Rusty Saw Table

Salvaged and Upcycled to make a unique garden vignette...

Who would have thought to use the old rusty saw blade as a table top?  It sits perfectly on the three legs made of cast iron salvaged from a bar table. 

The two combined are more than the sum of their parts.

Rusty Saw Table

The saw blade was one of several that someone took to the recycle center.  Unfortunately, I was too short sighted to grab all of them, probably because they were painted. 

This one was mid sized to the others; one was over three feet across, this one is around two feet, and the third was around 16" or so.  Since then, I grab saw blades wherever I find them - the star or sun shapes are perfect for lots of different garden art.

That was dumb not to just grab them - of course, that was back in the day when I was more polite.

The legs were donated by a friend who owned a bar - these are typically seen with a plywood circle covered in a terry towel cover with elastic on it - not something to put in the garden!

They are metal, and quite heavy, just the base you need for a saw table top.

I've learned since that it's easy to remove unwanted paint and finishes off metal - just stick it into the bonfire for a while!

Have a look at the page on making metal look old for more tips.

As if the saw blade and the legs together wasn't enough, the vintage garden tools accent and play off the colors in the table, and each other.

Vintage and rustic garden tools emphasize the theme...

The base of the chafing dish is actually the lid, which is upside down and jammed into the bottom of the metal dish holder.  Over time, the rust will hold it in place - no need for wire or glue here!

Just goes to show, if something isn't working any more, redesign it into a funky garden accent - you'll be so glad you did.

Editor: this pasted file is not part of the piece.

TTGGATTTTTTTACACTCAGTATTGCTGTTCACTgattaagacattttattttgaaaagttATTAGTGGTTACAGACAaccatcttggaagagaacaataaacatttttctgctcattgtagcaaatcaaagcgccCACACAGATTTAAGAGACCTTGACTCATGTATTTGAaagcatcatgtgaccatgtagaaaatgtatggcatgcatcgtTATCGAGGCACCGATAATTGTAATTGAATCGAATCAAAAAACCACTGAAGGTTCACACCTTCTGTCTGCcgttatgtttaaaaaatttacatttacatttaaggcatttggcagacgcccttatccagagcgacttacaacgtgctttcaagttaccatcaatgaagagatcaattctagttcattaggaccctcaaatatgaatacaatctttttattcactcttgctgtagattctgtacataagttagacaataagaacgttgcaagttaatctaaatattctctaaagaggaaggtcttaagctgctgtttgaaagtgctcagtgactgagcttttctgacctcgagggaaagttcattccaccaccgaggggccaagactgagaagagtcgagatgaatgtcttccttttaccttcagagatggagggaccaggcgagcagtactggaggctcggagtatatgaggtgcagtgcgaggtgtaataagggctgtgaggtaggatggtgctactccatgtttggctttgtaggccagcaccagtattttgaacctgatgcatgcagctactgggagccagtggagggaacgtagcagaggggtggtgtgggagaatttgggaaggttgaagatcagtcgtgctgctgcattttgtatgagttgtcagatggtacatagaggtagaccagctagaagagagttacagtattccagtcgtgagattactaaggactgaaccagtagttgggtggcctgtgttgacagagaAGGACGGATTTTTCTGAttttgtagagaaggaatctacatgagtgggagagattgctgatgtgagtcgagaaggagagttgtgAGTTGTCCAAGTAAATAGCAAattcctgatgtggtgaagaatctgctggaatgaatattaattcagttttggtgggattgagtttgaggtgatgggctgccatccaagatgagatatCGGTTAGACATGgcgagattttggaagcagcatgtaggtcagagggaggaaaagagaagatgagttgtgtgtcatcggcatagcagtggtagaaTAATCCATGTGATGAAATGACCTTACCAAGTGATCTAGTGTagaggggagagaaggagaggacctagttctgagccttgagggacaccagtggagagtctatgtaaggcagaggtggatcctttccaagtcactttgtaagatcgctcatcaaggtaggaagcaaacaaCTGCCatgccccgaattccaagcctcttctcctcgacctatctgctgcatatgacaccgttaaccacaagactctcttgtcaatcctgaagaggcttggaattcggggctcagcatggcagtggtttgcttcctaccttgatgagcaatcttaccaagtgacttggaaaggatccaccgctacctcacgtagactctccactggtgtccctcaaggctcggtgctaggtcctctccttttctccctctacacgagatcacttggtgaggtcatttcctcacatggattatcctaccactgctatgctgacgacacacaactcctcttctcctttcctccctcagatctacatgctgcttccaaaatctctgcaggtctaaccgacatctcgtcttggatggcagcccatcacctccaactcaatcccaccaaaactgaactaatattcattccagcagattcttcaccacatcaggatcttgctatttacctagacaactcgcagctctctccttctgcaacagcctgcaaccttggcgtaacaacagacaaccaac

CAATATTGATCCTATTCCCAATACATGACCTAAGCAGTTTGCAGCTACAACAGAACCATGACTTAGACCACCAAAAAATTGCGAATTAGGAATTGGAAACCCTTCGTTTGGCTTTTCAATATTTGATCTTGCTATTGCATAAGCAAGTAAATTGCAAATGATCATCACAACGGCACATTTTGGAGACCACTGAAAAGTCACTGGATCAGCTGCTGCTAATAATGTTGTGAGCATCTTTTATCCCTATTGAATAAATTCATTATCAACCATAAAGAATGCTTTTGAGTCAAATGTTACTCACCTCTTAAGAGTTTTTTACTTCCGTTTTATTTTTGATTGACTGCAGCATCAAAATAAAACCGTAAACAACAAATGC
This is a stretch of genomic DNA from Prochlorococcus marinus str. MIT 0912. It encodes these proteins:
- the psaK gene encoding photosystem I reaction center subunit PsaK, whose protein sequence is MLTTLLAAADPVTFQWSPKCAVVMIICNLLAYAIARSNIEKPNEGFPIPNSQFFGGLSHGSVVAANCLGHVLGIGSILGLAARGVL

From below, it's obvious that the base isn't going anywhere - the handy drain hole is where the handle was attached...

The plants are Jovibarba species, which make a nice low growing filling for the chafing dish, and they're just starting to bubble over the side.

These are tough hardy succulents, requiring little more than a few teaspoons of soil, making them ideal candidates for shallow dish plantings. 

Other plants that do well in this type of container are mosses.

Even though the garden is dry and dusty right now after the lack of rain, this is a bright spot...

In a garden that tends to show it's stress at the end of a long summer without any water, it's nice to have little vignettes that are fresh and charming.

Another display of an armillary sphere......and for something completely different, a new incarnation with the armillary sphere.

Throughout the year I change things around, sometimes displaying collections of found objects, or giving pride of place to a container full of succulents. 

Whether the items are just funky pieces salvaged from the junk pile, or coveted treasures, or just natural driftwood or pebbles, they all combine into unique vignettes. 

I enjoy the textures and colors of the mix of nature and steam punk displayed together.

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